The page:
Having a comprehensive and well thought-out business plan is essential in obtaining financing. In fact, without one, even stepping into the bank is pointless. To lenders or potential investors, a plan not only provides information and reveals your evaluation of your venture’s feasibility, but also reflects your management abilities. An analytical, objective business plan convinces lenders you are cautious, conservative, and capable. One that is poorly researched, makes unsupported assumptions, or draws unfounded conclusions shows you are inexperienced and – in their eyes – reckless. Lenders receive so many proposals that they cannot afford to spend much time evaluating each business plan. That means your plan has only a few minutes to make a good impression, and must therefore speak for itself as a sales tool. One key is to make sure your business plan is as thorough and accurate as possible and that you can back up all your claims with facts.
As a sole proprietor or principal of a corporation, you may be asked to back up your business loan with personal assets (your house, stocks, or bonds). If you’re in a partnership, a personal guarantee must be signed by all principals for repayment of the loan.
It is important to emphasize that businesses with several years of successful operation will find it far easier to obtain financing than startups, as lenders will be much more receptive and confident in your ability to repay a loan at that point. In fact, without a strong business plan with realistic expectations and forecasts, managerial experience, and collateral, it may be impossible for a new business to get a loan at all. Lenders are always leery of extending financing to new ventures or unproven management teams, as they represent a high risk of default.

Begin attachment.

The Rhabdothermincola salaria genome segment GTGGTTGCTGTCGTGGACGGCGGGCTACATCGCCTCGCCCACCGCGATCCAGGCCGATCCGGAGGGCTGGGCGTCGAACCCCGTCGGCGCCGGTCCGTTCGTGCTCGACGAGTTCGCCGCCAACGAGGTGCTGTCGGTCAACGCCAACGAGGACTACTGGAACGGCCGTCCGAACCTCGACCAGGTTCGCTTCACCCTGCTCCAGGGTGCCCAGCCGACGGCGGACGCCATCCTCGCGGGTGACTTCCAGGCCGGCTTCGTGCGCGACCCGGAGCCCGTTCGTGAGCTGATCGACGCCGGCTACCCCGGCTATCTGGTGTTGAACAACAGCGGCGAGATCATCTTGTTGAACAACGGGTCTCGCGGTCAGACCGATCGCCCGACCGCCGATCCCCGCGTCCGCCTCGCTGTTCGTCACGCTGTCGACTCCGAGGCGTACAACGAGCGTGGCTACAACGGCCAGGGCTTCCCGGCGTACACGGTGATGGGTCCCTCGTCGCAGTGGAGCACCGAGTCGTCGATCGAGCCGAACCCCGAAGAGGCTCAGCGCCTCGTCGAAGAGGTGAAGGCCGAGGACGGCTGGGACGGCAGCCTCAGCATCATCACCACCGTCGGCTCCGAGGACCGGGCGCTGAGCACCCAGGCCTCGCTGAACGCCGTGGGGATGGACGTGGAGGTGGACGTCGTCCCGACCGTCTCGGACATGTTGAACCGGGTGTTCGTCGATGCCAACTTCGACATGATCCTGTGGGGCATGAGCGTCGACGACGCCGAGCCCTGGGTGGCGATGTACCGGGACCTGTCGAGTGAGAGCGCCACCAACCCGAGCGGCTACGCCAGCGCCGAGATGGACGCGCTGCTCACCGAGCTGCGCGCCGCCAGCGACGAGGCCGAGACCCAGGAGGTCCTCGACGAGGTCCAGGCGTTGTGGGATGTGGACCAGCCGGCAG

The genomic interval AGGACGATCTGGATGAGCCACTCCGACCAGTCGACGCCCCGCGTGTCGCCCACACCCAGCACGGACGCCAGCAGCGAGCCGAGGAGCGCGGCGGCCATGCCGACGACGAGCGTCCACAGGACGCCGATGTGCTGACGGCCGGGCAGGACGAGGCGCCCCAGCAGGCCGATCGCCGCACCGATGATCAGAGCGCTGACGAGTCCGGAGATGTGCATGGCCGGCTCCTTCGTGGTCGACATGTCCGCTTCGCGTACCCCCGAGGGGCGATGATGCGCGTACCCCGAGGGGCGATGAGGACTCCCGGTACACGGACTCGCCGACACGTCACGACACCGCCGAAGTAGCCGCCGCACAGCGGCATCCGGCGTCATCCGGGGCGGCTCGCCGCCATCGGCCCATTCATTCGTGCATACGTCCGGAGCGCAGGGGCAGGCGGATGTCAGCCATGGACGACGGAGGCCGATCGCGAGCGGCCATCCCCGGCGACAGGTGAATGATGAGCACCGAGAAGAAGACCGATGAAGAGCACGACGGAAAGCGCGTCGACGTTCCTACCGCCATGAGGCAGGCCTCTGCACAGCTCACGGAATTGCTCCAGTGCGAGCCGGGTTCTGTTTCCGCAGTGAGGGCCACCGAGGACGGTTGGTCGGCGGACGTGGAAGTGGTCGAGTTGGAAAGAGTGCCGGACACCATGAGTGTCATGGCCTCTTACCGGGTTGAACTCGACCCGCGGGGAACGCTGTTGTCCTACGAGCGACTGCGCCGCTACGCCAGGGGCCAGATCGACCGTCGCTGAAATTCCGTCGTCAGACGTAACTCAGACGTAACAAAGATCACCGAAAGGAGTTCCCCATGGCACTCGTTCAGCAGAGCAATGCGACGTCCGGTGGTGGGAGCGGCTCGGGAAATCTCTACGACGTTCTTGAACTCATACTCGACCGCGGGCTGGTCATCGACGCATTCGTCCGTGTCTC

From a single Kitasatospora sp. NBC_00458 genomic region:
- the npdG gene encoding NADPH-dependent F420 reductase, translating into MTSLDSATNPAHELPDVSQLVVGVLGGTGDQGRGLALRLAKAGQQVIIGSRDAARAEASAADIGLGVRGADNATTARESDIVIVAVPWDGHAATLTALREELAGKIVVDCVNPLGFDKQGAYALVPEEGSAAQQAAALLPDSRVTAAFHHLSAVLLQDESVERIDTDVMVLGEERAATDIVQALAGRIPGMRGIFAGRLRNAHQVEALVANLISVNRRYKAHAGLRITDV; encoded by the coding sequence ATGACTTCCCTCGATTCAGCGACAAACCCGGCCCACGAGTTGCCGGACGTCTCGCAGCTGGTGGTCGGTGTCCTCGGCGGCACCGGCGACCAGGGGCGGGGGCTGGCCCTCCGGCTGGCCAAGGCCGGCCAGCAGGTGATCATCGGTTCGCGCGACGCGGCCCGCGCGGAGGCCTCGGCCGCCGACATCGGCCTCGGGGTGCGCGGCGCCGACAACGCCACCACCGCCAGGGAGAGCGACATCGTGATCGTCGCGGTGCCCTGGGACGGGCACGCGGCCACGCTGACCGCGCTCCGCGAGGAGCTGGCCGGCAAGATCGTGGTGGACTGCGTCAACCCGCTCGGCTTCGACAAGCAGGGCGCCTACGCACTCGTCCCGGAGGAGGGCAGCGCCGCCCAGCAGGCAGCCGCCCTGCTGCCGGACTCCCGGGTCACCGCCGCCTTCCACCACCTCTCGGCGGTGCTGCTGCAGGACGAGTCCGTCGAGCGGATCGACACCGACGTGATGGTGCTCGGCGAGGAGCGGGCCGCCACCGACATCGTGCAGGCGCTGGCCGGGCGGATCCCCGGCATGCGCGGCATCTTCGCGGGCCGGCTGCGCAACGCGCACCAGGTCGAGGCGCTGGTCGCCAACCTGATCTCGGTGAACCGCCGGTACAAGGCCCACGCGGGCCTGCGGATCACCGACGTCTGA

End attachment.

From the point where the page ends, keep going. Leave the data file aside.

This doesn’t mean you can’t get a loan as a startup, but rather that you will have to compensate for the lack of a track record by being strong and well-prepared in other areas. Demonstrate by your enthusiasm and the thoroughness of your business plan that you are committed to the venture and that it will succeed. After all, when applying for a loan, you’re selling both yourself and your business.
Small business owners should develop and nurture the relationship with the bank once credit is granted. Stay in touch with the lender, keeping them updated on the company’s progress. Learn what other products and services the lender might offer that may apply to your business. As your business grows, you may need to restructure or use credit for other developmens. It makes sense to turn to someone already familiar with you and your business.
Be sure to stay close to your banker; be open and honest about major changes and significant events, whether good or bad.. As your lending officer has to tell your story to other people in the organization (including his superiors), nothing can jinx the relationship faster than a lack of candor. Feeding bankers regular information is, of course, time-consuming when you have a company to run. However, it’s all part of building credibility and trust, and will enable you to use your banker’s knowledge to help ensure the continued success of your business.
Information courtesy of the Small Business Administration.